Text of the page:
But even the pickup of one of the aforementioned options won't necessarily have an impact on the nascent OTT landscape. For example, should Fox decide to re-up with UFC -- the network's seven-year, $800 million pact with the league ends in 2018, and its exclusive window to negotiate a new pact opens later this year -- it appears unlikely that live bouts would serve as a foundation for a Fox OTT product. UFC already operates its proprietary "Fight Pass" service, for which it charges fans between $7.99 and $9.99 per month for exclusive access to live fights, a 24-hour streaming channel and on-demand library content.

Nor is there any concrete evidence that Fox is particularly interested in spinning off a standalone OTT sports service. The first broadcast network to offer streaming of its primetime entertainment programming, Fox already offers a ride-along live service by way of its Fox Sports Go app.

If there isn't much in the way of big-ticket sports content up for grab at the moment, there's arguably no end to the sort of ultra-niche fare championed by small pockets of enthusiasts. Trouble is, none of the low-end stuff (surfing, lacrosse, rodeo, etc.) is sturdy enough to serve as a foundation for a standalone OTT platform … and those that are on the market tend to get scrounged up by digital powers like Facebook and Twitter. In March, for example, the House That Zuckerberg Built signed a one-year deal to stream World Surf League competition on Facebook Live. Just a few days later, Twitter announced it had added the National Lacrosse League to its live-streaming roster.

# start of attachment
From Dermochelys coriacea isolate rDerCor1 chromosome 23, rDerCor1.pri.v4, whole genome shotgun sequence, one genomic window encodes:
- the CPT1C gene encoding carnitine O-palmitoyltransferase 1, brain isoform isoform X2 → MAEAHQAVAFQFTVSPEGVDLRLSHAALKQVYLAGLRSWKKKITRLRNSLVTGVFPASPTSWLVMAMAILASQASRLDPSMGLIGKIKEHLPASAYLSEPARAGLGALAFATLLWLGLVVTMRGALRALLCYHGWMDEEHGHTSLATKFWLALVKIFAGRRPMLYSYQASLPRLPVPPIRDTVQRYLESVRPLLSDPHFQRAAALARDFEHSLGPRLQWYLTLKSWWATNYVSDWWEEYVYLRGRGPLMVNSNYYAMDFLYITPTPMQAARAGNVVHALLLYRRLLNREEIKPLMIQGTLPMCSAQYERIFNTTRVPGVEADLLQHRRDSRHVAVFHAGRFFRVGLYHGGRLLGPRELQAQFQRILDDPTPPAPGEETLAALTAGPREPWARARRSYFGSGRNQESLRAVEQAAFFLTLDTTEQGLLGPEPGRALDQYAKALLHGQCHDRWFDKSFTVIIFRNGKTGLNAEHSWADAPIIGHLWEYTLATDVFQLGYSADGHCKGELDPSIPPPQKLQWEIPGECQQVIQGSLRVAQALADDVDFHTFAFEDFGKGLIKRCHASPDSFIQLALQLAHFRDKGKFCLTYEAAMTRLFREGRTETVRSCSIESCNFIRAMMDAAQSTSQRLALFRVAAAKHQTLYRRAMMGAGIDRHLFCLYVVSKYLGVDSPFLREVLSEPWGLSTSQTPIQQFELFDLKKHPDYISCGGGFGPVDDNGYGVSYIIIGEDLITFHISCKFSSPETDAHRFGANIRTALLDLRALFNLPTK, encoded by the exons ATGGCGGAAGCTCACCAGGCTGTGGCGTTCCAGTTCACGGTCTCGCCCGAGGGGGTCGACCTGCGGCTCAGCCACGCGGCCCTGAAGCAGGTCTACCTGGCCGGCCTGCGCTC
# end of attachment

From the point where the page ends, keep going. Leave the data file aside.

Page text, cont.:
One package to keep an eye on this year is the current "Thursday Night Football" TV configuration, a three-hander shared by CBS, NBC and NFL Network. The deal expires at the end of the upcoming NFL season, which coincides with the conclusion of the league's audition with its third streaming partner, Amazon Prime. (Yahoo in 2015 booked a one-off deal to live-stream a mid-season Bills-Jaguars skirmish, and Twitter the following spring landed the "TNF" simulcast gig.)

NFL online
If it's unlikely that the NFL will yank its Thursday night showcase from the airwaves altogether -- the NBC and CBS "TNF" broadcasts were the season's No. 2 and No. 3 highest-rated TV programs among adults 18 to 49 -- at least one of the league's most influential owners has said that football's future lies in OTT. Earlier this summer, New England Patriots owner Robert Kraft told a Cannes Lions crowd that "over-the-top is a great opportunity" for the NFL, which like every other TV-dependent phenomenon, is losing a portion of its potential audience to cord-cutting, video games and what may be described as a sort of "Millennial Drift."

Thus far, the NFL-sanctioned streaming options haven't cannibalized the linear TV broadcasts. Per Nielsen, the 10 "Thursday Night Football" games broadcast last season (five on NBC, five on CBS and all simulcast on NFL Network) averaged 15.9 million viewers and a 9.6 household rating. By comparison, Twitter's simultaneous live-streams of those 10 games managed to eke out an average audience of 275,400 viewers per minute. In other words, the Twitter viewership was a little less than 2% of the traditional TV deliveries.